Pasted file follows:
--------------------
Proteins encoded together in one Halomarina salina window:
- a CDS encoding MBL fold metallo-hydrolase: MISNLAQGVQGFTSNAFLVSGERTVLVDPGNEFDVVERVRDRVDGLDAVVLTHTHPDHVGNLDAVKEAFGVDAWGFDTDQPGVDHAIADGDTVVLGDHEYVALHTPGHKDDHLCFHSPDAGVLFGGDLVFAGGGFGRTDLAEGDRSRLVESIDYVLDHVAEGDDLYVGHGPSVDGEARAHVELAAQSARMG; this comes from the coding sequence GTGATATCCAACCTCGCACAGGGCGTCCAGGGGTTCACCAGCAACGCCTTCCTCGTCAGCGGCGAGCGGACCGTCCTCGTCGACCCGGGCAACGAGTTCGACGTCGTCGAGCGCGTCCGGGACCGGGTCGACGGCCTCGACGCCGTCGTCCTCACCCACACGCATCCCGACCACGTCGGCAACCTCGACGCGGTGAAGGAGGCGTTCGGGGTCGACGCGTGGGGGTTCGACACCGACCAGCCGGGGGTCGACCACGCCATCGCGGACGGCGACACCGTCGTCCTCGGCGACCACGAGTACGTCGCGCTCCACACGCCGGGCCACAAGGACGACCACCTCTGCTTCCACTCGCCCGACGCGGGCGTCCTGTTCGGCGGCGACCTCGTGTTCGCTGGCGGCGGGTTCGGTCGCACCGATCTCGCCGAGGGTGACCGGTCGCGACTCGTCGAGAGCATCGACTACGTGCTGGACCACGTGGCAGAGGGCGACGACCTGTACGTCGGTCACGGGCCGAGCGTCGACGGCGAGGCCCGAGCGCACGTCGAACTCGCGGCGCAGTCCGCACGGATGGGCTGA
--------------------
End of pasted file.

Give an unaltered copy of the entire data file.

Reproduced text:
Proteins encoded together in one Halomarina salina window:
- a CDS encoding MBL fold metallo-hydrolase: MISNLAQGVQGFTSNAFLVSGERTVLVDPGNEFDVVERVRDRVDGLDAVVLTHTHPDHVGNLDAVKEAFGVDAWGFDTDQPGVDHAIADGDTVVLGDHEYVALHTPGHKDDHLCFHSPDAGVLFGGDLVFAGGGFGRTDLAEGDRSRLVESIDYVLDHVAEGDDLYVGHGPSVDGEARAHVELAAQSARMG; this comes from the coding sequence GTGATATCCAACCTCGCACAGGGCGTCCAGGGGTTCACCAGCAACGCCTTCCTCGTCAGCGGCGAGCGGACCGTCCTCGTCGACCCGGGCAACGAGTTCGACGTCGTCGAGCGCGTCCGGGACCGGGTCGACGGCCTCGACGCCGTCGTCCTCACCCACACGCATCCCGACCACGTCGGCAACCTCGACGCGGTGAAGGAGGCGTTCGGGGTCGACGCGTGGGGGTTCGACACCGACCAGCCGGGGGTCGACCACGCCATCGCGGACGGCGACACCGTCGTCCTCGGCGACCACGAGTACGTCGCGCTCCACACGCCGGGCCACAAGGACGACCACCTCTGCTTCCACTCGCCCGACGCGGGCGTCCTGTTCGGCGGCGACCTCGTGTTCGCTGGCGGCGGGTTCGGTCGCACCGATCTCGCCGAGGGTGACCGGTCGCGACTCGTCGAGAGCATCGACTACGTGCTGGACCACGTGGCAGAGGGCGACGACCTGTACGTCGGTCACGGGCCGAGCGTCGACGGCGAGGCCCGAGCGCACGTCGAACTCGCGGCGCAGTCCGCACGGATGGGCTGA